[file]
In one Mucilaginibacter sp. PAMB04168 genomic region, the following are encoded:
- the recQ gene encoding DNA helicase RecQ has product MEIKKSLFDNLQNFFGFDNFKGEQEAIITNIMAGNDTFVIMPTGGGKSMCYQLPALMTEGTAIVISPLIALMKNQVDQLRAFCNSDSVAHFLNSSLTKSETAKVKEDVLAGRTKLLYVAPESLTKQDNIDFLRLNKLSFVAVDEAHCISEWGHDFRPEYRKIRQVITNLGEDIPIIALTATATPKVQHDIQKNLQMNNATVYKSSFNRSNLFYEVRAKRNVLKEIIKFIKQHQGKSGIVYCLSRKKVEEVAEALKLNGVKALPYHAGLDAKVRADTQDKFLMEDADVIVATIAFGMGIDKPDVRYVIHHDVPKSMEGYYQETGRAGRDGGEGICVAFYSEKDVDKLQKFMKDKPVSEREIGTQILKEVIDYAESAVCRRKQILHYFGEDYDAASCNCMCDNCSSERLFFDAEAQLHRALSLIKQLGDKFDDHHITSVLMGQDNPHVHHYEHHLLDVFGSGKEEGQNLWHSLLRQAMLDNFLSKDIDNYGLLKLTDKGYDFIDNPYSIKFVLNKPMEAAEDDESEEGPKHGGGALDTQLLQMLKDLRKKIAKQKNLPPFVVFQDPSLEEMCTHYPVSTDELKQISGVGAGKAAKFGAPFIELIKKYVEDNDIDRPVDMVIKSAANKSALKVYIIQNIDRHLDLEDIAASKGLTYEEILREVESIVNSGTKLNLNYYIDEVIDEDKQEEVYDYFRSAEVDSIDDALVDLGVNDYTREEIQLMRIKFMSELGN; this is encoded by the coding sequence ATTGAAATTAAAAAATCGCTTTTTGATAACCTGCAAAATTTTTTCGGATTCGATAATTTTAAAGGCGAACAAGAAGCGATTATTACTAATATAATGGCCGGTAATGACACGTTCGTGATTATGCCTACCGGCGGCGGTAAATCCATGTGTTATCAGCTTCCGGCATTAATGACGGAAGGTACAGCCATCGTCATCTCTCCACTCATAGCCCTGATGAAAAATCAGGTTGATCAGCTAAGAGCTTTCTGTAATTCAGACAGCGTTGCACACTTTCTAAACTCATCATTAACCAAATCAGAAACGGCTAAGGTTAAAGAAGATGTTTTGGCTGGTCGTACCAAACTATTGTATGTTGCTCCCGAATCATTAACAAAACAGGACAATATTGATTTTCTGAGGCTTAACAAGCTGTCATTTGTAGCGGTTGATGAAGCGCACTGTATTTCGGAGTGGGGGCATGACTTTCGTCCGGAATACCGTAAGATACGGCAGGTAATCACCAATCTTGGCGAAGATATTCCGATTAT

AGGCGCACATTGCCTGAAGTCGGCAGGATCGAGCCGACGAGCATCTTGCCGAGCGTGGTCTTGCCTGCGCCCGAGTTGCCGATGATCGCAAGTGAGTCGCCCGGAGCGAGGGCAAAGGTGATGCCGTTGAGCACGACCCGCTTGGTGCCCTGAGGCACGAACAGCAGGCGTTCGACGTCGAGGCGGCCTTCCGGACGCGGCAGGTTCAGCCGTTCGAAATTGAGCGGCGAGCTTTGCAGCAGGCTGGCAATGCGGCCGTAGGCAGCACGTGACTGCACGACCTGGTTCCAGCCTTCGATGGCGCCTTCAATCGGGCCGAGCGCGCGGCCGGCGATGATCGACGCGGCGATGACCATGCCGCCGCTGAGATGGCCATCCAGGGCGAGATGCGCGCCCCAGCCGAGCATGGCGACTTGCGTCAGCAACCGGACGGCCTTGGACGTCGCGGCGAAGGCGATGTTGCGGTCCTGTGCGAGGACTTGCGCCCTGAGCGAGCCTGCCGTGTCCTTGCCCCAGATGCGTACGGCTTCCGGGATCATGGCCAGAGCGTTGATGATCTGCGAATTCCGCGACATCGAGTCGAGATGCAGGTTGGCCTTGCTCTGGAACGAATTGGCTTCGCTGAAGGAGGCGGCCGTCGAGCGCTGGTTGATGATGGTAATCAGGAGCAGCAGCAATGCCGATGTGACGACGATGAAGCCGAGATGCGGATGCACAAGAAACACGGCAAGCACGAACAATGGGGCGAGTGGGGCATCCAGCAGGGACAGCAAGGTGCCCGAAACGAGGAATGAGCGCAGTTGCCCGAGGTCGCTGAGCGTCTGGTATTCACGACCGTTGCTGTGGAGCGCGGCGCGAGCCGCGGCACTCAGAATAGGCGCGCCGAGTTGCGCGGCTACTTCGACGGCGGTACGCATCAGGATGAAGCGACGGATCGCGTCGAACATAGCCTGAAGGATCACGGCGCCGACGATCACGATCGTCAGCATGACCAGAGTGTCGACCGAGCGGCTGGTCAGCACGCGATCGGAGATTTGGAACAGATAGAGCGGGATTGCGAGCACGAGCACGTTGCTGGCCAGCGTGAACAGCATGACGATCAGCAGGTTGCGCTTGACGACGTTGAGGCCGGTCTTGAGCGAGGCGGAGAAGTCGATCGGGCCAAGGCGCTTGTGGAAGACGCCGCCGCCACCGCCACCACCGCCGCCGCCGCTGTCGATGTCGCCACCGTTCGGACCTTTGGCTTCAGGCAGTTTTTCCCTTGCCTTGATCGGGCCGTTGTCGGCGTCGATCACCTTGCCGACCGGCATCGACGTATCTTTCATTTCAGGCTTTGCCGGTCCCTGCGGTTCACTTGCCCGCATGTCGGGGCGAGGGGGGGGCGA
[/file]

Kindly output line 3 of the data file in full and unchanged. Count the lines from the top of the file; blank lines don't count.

AGGCGCACATTGCCTGAAGTCGGCAGGATCGAGCCGACGAGCATCTTGCCGAGCGTGGTCTTGCCTGCGCCCGAGTTGCCGATGATCGCAAGTGAGTCGCCCGGAGCGAGGGCAAAGGTGATGCCGTTGAGCACGACCCGCTTGGTGCCCTGAGGCACGAACAGCAGGCGTTCGACGTCGAGGCGGCCTTCCGGACGCGGCAGGTTCAGCCGTTCGAAATTGAGCGGCGAGCTTTGCAGCAGGCTGGCAATGCGGCCGTAGGCAGCACGTGACTGCACGACCTGGTTCCAGCCTTCGATGGCGCCTTCAATCGGGCCGAGCGCGCGGCCGGCGATGATCGACGCGGCGATGACCATGCCGCCGCTGAGATGGCCATCCAGGGCGAGATGCGCGCCCCAGCCGAGCATGGCGACTTGCGTCAGCAACCGGACGGCCTTGGACGTCGCGGCGAAGGCGATGTTGCGGTCCTGTGCGAGGACTTGCGCCCTGAGCGAGCCTGCCGTGTCCTTGCCCCAGATGCGTACGGCTTCCGGGATCATGGCCAGAGCGTTGATGATCTGCGAATTCCGCGACATCGAGTCGAGATGCAGGTTGGCCTTGCTCTGGAACGAATTGGCTTCGCTGAAGGAGGCGGCCGTCGAGCGCTGGTTGATGATGGTAATCAGGAGCAGCAGCAATGCCGATGTGACGACGATGAAGCCGAGATGCGGATGCACAAGAAACACGGCAAGCACGAACAATGGGGCGAGTGGGGCATCCAGCAGGGACAGCAAGGTGCCCGAAACGAGGAATGAGCGCAGTTGCCCGAGGTCGCTGAGCGTCTGGTATTCACGACCGTTGCTGTGGAGCGCGGCGCGAGCCGCGGCACTCAGAATAGGCGCGCCGAGTTGCGCGGCTACTTCGACGGCGGTACGCATCAGGATGAAGCGACGGATCGCGTCGAACATAGCCTGAAGGATCACGGCGCCGACGATCACGATCGTCAGCATGACCAGAGTGTCGACCGAGCGGCTGGTCAGCACGCGATCGGAGATTTGGAACAGATAGAGCGGGATTGCGAGCACGAGCACGTTGCTGGCCAGCGTGAACAGCATGACGATCAGCAGGTTGCGCTTGACGACGTTGAGGCCGGTCTTGAGCGAGGCGGAGAAGTCGATCGGGCCAAGGCGCTTGTGGAAGACGCCGCCGCCACCGCCACCACCGCCGCCGCCGCTGTCGATGTCGCCACCGTTCGGACCTTTGGCTTCAGGCAGTTTTTCCCTTGCCTTGATCGGGCCGTTGTCGGCGTCGATCACCTTGCCGACCGGCATCGACGTATCTTTCATTTCAGGCTTTGCCGGTCCCTGCGGTTCACTTGCCCGCATGTCGGGGCGAGGGGGGGGCGA